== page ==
Dear visitor, 

Thank you for visiting my portfolio, I hope you enjoy and like some of the work.

I grew up in Switzerland and moved to New York City, somewhat on a whim for a job in IT in 2003. Here I met my wife, we got married, bought a house in the New Jersey suburbs. And now, some years later, there are no dull moments thanks to two wonderful children. I certainly didn't expect in my wildest dreams that after 17 years I’d still be in New York, but I guess that's just how life goes. 
I started taking pictures on camping holidays in Italy as a kid with a Fujica all manual SLR a camera, where my mom and I shared some lenses. In the in the early 2000 I bought my first digital camera, and I remember the shutter-lag driving me nuts. Then after my son was born I got a Nikon D90 with a 18-200mm lens, and that is when I  started to pursue the hobby more seriously. 
Today photography is somewhere between hobby and all-consuming obsession. Sometimes I do fantasize about "going pro", traveling to exotic and glamorous places  around the world on National Geographic's dime, rub shoulders with Art Wolfe, and then hold TED talks sharing my experiences. The reality though is most likely a lot less romantic and glamorous, so right now I prefer to just keep shooting for fun, without the pressure of having to feed my family with it.
Photographically don't want limit myself to one subject, but rather shoot whatever is in front of me and that I think looks great. This can be landscapes, architecture, macro or close-up, abstracts or street etc. Rarely do I go out to deliberately shoot. Instead in most cases I go some place, by myself or with my family, and I bring the camera along. I do have a growing "shot-list", but it's like my Netflix queue that just keeps growing and hardly ever gets any smaller... I like to be outside in nature, including in bad weather. Often I find inclement weather more interesting than a clear blue sky. Generally I think I like photos that are not too busy, have strong colors and graphics - or not...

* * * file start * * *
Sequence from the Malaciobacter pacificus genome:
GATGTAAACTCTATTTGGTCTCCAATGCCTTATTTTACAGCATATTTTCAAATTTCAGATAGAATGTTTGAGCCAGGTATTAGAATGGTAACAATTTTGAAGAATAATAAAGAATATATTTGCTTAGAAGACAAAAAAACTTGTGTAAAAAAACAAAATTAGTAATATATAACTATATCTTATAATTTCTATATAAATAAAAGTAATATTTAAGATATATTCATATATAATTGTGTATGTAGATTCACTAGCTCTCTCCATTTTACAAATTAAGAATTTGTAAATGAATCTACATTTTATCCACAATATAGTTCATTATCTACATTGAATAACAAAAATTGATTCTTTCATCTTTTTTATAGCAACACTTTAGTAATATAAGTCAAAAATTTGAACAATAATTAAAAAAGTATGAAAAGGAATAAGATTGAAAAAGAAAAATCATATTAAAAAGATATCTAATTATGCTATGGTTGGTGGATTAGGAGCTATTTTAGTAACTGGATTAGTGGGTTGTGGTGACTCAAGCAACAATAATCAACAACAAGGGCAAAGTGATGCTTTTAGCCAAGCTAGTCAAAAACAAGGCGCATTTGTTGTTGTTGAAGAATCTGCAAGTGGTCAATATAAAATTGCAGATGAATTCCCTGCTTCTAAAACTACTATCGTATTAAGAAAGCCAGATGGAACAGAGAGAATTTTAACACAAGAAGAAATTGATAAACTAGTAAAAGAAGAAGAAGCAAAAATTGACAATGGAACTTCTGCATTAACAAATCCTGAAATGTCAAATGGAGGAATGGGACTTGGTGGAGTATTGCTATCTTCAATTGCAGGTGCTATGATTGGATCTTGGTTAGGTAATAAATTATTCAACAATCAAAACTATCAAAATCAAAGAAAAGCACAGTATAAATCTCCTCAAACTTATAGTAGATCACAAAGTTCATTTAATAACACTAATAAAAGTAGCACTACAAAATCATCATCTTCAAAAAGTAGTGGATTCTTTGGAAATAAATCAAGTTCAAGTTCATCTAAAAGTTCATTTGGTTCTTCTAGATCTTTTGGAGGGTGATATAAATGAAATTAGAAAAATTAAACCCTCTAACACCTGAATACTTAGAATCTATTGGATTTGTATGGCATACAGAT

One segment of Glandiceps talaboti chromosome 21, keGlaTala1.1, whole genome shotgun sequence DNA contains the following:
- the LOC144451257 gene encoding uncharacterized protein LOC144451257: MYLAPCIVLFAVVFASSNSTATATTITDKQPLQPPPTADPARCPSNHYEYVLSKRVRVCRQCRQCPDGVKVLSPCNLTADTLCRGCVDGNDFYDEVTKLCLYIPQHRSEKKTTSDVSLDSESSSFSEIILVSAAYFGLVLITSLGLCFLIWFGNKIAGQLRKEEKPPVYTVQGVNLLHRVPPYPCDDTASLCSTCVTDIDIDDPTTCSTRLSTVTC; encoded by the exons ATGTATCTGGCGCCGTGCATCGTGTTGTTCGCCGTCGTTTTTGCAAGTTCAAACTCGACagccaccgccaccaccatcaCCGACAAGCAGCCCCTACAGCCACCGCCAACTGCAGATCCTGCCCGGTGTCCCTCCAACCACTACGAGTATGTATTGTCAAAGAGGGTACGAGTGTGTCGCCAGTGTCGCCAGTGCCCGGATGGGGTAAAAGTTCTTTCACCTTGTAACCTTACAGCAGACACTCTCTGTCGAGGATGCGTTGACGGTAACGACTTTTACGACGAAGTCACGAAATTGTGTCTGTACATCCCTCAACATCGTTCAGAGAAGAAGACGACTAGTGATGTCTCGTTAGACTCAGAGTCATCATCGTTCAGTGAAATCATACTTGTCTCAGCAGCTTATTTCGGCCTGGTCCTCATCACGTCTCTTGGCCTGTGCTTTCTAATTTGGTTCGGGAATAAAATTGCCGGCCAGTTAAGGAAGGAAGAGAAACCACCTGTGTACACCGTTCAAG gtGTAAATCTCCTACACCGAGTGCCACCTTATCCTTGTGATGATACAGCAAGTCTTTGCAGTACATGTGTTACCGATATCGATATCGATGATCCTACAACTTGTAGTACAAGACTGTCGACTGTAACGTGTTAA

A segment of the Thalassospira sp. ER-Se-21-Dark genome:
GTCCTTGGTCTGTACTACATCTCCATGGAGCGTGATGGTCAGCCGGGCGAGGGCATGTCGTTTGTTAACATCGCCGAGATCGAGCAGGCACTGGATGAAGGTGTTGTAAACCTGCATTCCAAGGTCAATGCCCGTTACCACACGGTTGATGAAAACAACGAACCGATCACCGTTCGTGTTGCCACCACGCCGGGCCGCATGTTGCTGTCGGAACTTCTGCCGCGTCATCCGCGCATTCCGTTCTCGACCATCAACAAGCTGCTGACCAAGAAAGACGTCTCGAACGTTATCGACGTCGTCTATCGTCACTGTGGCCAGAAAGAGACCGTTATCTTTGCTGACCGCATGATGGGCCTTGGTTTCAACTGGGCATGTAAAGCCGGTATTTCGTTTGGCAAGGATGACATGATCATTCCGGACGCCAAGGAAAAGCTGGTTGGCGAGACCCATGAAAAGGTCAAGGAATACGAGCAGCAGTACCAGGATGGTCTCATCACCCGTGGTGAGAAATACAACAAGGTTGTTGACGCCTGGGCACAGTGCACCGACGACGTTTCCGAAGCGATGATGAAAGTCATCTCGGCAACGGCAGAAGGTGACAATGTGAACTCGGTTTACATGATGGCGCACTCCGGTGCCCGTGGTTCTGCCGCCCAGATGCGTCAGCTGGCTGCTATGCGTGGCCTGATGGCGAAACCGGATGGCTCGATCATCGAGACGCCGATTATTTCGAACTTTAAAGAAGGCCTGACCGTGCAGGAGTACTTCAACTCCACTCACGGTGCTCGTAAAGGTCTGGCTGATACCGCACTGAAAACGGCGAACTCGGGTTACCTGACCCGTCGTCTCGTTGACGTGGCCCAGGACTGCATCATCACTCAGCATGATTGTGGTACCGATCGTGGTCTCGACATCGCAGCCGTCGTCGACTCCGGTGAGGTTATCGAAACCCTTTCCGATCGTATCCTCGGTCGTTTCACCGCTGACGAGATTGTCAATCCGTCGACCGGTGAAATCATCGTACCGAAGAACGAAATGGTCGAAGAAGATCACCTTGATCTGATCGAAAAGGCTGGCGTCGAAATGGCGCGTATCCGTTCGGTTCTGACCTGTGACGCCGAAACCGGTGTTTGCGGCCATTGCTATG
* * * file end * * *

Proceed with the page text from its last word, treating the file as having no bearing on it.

I love and admire the work of Jay Maisel -, and I can identify with his approach and philosophy of light, gesture and color, as far as I can understand it at least. Also, every self respecting photographer seems to wheel around a suitcase full of gear that’s worth many thousands of dollars, while he, the legend that he is, walks around with a 28-300 super zoom. "The more gear you carry around, the less photos you take." I wholeheartedly subscribe to that credo, and it validates that even I with sub-par equipment can take a picture that is worth looking at. 
Eddie Soloway’s pictures speak to me somehow - I saw him doing a National Geographic talk in Philadelphia a few years back and really enjoyed that. He exudes a calmness that I wish I had, and I feel it’s also reflected in his photos. 
For wildlife I admire Joel Satore - love his photo Ark project where he photographs animals on a black or white background. My photos of the toad try to replicate that style.
I “met” Bryan Peterson on YouTube watching his ‘You keep shooting’ series. He is very creative and sees beauty in unexpected places, one just have to know how to find it. He shoots anything that makes a good image, which i like. I enjoy some of his books too, “Learning to see creativity” and “Understanding  Exposure”.
I read and enjoy the books by Michael Freeman, some are quite technical, others focus more on the art, what makes impactful images, what are we trying to tell.

Of the newer, current photographers I enjoy Max Rive  dramatic mountain landscapes in very dramatic light.
I enjoy following the adventures of Nick Page, Thomas Heaton, Nigel Danson, Adam Gibbs, Gavin Hardcastle and James Popseys to name a few. Looking at their portfolios and Instagram-feeds I noticed a difference to the above legends, and that is that their range of subjects that they shoot is much more narrow - or at least what they post on instagram. They are landscape photographers and that’s all that they shoot. Their feeds look coherent, with colors matching across the images. But I also find it a bit limiting. Art Wolfe in his book advises not to specialize, but to shoot everything, and I agree with that.
Sean Tucker is a street photographer in London, he uses strong highlight/shadow contrast, which I enjoy. 
I watched a ton of Youtube videos by Serge Ramelli, and also got some of his courses, and learned a lot from him on how to use Lightroom, Photoshop and various other aspects of photography. 

What I would like to achieve here is for you, the viewer to say "Wow, that's a cool shot", or "Ha, I've never seen that!" or "Hmm.. it looks cool, but what is it?"

If you would like to use one of my images, or buy a print please contact me via email, so we can discuss the details.

Thank you again for the visit on this site. 

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